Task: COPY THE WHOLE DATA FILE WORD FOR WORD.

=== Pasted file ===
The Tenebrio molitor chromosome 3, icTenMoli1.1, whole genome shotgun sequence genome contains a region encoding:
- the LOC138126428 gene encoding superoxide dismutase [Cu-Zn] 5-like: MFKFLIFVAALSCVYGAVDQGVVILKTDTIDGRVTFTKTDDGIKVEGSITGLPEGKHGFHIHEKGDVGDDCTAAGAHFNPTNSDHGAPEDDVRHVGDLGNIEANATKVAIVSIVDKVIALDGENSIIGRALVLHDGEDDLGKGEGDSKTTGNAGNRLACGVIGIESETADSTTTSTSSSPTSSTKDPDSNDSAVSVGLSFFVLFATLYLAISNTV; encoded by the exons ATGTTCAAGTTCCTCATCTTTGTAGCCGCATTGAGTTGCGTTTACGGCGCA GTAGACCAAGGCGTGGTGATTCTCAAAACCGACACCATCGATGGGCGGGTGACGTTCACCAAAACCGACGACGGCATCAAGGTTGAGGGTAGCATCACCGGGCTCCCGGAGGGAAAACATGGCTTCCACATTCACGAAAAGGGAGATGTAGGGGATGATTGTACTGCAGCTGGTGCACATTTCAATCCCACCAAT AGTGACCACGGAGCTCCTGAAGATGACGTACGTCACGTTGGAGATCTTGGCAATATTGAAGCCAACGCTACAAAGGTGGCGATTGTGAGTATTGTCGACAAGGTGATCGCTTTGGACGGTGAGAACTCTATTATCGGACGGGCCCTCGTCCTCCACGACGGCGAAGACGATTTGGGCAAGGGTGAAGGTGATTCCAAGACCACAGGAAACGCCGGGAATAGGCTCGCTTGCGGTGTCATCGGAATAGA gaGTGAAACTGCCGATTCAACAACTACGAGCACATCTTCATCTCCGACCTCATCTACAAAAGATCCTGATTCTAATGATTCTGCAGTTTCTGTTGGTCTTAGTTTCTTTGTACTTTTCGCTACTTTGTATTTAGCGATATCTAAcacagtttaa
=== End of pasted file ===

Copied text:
The Tenebrio molitor chromosome 3, icTenMoli1.1, whole genome shotgun sequence genome contains a region encoding:
- the LOC138126428 gene encoding superoxide dismutase [Cu-Zn] 5-like: MFKFLIFVAALSCVYGAVDQGVVILKTDTIDGRVTFTKTDDGIKVEGSITGLPEGKHGFHIHEKGDVGDDCTAAGAHFNPTNSDHGAPEDDVRHVGDLGNIEANATKVAIVSIVDKVIALDGENSIIGRALVLHDGEDDLGKGEGDSKTTGNAGNRLACGVIGIESETADSTTTSTSSSPTSSTKDPDSNDSAVSVGLSFFVLFATLYLAISNTV; encoded by the exons ATGTTCAAGTTCCTCATCTTTGTAGCCGCATTGAGTTGCGTTTACGGCGCA GTAGACCAAGGCGTGGTGATTCTCAAAACCGACACCATCGATGGGCGGGTGACGTTCACCAAAACCGACGACGGCATCAAGGTTGAGGGTAGCATCACCGGGCTCCCGGAGGGAAAACATGGCTTCCACATTCACGAAAAGGGAGATGTAGGGGATGATTGTACTGCAGCTGGTGCACATTTCAATCCCACCAAT AGTGACCACGGAGCTCCTGAAGATGACGTACGTCACGTTGGAGATCTTGGCAATATTGAAGCCAACGCTACAAAGGTGGCGATTGTGAGTATTGTCGACAAGGTGATCGCTTTGGACGGTGAGAACTCTATTATCGGACGGGCCCTCGTCCTCCACGACGGCGAAGACGATTTGGGCAAGGGTGAAGGTGATTCCAAGACCACAGGAAACGCCGGGAATAGGCTCGCTTGCGGTGTCATCGGAATAGA gaGTGAAACTGCCGATTCAACAACTACGAGCACATCTTCATCTCCGACCTCATCTACAAAAGATCCTGATTCTAATGATTCTGCAGTTTCTGTTGGTCTTAGTTTCTTTGTACTTTTCGCTACTTTGTATTTAGCGATATCTAAcacagtttaa